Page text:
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Muharram in Ardabil.

Muḥarram (Arabic: مُحَرَّم‎‎ muḥarram) is the first month of the Islamic calendar. It is one of the four sacred months of the year.[1] It is held to be the second holiest month, following Ramadan. The word "Muharram" means "forbidden". Since the Islamic calendar is a lunar calendar, Muharram moves from year to year when compared with the Gregorian calendar.

The tenth day of Muharram is the Day of Ashura, which to Shia Muslims is part of the Mourning of Muharram. Sunni Muslims fast during this day, because it is recorded in the hadith[2] that Musa (Moses) and his people obtained a victory over the Egyptian Pharaoh on the 10th day of Muharram; accordingly Muhammad asked Muslims to fast on this day that is Ashura and on a day before that is 9th (called Tasu'a).

Shia Muslims during Muharram do different things and with different intentions. Shia Muslims observe and respect Muharram as the month that martyred Hussein ibn Ali, the grandson of Muhammad and son of Ali, in the Battle of Karbala. They mourn for Hussein ibn Ali and refrain from all joyous events. Unlike Sunni Muslims, Shias do not fast on the 10th day of Muharram.[3] In addition there is an important Ziyarat book, the Ziyarat Ashura about Hussein ibn Ali. In the Shia sect it is popular to read this ziyarat on the "Day of Ashura", although most of the Shias try to read Ziyarat Ashura every day and they send salutations to Hussein ibn Ali.[4]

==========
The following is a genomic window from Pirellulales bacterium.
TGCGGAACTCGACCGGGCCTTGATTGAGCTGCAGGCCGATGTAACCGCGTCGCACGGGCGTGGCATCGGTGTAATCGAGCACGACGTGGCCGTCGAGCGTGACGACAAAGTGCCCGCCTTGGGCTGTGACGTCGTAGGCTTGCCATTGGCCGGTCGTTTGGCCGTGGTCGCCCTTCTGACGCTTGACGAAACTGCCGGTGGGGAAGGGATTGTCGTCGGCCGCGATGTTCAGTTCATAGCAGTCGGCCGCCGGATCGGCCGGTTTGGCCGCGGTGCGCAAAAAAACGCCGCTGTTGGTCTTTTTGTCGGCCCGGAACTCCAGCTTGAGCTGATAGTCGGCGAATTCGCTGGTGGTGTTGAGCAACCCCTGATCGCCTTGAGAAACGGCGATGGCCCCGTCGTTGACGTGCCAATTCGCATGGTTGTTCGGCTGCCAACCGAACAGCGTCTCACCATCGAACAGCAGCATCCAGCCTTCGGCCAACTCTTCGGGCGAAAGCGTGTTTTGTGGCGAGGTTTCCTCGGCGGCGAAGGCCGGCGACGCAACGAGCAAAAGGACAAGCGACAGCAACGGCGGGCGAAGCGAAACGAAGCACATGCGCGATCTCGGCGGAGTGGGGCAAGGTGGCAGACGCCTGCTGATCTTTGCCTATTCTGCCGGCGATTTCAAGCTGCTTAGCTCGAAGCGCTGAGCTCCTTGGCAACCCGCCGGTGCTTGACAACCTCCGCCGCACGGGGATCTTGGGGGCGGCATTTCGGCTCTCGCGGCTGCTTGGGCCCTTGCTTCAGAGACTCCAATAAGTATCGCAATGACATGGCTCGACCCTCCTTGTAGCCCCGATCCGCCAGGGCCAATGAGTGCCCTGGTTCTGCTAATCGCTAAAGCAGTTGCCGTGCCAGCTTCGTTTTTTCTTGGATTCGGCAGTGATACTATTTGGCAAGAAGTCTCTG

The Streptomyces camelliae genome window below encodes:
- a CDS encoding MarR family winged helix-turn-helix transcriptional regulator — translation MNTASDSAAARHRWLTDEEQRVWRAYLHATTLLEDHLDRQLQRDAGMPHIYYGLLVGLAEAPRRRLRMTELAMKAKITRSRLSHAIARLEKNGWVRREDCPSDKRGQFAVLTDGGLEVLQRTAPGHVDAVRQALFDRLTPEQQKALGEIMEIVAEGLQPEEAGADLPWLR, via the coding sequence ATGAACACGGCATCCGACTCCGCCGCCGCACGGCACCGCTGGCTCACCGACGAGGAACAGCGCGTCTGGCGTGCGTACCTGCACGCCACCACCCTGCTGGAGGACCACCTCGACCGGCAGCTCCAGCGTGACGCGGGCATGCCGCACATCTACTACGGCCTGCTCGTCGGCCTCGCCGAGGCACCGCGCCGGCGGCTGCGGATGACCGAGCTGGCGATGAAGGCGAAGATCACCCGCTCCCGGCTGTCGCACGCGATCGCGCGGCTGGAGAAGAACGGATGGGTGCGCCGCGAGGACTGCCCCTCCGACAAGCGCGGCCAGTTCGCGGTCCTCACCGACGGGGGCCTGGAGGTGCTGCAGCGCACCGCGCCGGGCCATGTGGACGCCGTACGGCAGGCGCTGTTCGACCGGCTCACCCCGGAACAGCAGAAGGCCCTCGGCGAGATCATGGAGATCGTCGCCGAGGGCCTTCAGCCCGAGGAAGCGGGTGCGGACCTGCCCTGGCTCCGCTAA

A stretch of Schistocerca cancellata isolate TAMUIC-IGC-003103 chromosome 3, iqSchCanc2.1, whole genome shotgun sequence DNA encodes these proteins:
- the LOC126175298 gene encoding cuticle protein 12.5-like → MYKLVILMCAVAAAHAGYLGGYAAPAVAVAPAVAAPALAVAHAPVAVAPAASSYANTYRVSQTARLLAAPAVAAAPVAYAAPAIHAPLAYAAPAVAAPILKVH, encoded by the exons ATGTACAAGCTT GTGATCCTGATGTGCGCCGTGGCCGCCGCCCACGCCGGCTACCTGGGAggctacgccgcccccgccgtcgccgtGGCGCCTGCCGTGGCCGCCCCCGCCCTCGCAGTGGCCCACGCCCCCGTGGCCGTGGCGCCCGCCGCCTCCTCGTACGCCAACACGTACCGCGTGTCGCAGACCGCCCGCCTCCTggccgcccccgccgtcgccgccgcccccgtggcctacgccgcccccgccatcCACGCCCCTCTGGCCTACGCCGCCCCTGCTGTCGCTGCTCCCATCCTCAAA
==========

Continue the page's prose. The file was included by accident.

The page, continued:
Contents

Muharram and AshuraEdit

With the sighting of the new moon the Islamic New Year is ushered in. The first month, Muharram, is one of the four sacred months that Allah has mentioned in the Quran: Muharram, Rajab, Dhu al-Qi'dah, and Dhu al-Hijjah. Even before Islam came, Quraish and Arabs as a whole knew the sanctity of the months and were forbidden to wage wars on those months.

Muharram and Ashura to the ShiaEdit

 
Shia Muslims in Dar es Salaam, Tanzania in a Hussainia as part of the commemoration of Muharram
 
Shia Muslim children in Amroha, India on camels in front of Azakhana as part of the procession commemorating events on and after Day of Ashura

Muharram is a month of remembrance and modern Shia meditation that is often considered synonymous with Ashura. Ashura, which literally means the "Tenth" in Arabic, refers to the tenth day of Muharram. It is well-known because of historical significance and mourning for the murder of Hussein ibn Ali, the grandson of Muhammad.[5]

Shiite begin mourning from the first night of Muharram and continue for ten nights, climaxing on the 10th of Muharram, known as the Day of Ashura. The last few days up until and including the Day of Ashura are the most important because these were the days in which Imam Hussein and his family and followers (including women, children and elderly people) were deprived of water from the 7th onward and on the 10th, Imam Hussain and 72 of his followers were killed by the army of Yazid I at the Battle of Karbala on Yazid's orders. The surviving members of Imam Hussein's family and those of his followers were taken captive, marched to Damascus, and imprisoned there.

TimingEdit

The Islamic calendar is a lunar calendar, and months begin when the first crescent of a new moon is sighted. Since the Islamic lunar calendar year is 11 to 12 days shorter than the solar year, Muharram migrates throughout the solar years. The estimated start and end dates for Muharram are as follows (based on the Umm al-Qura calendar of Saudi Arabia:[6])

AH First day (CE / AD) Last day (CE / AD)
1437 14 October 2015 12 November 2015
1438 02 October 2016 31 October 2016
1439 21 September 2017 20 October 2017
1440 11 September 2018 09 October 2018
1441 31 August 2019 29 September 2019
1442 20 August 2020 17 September 2020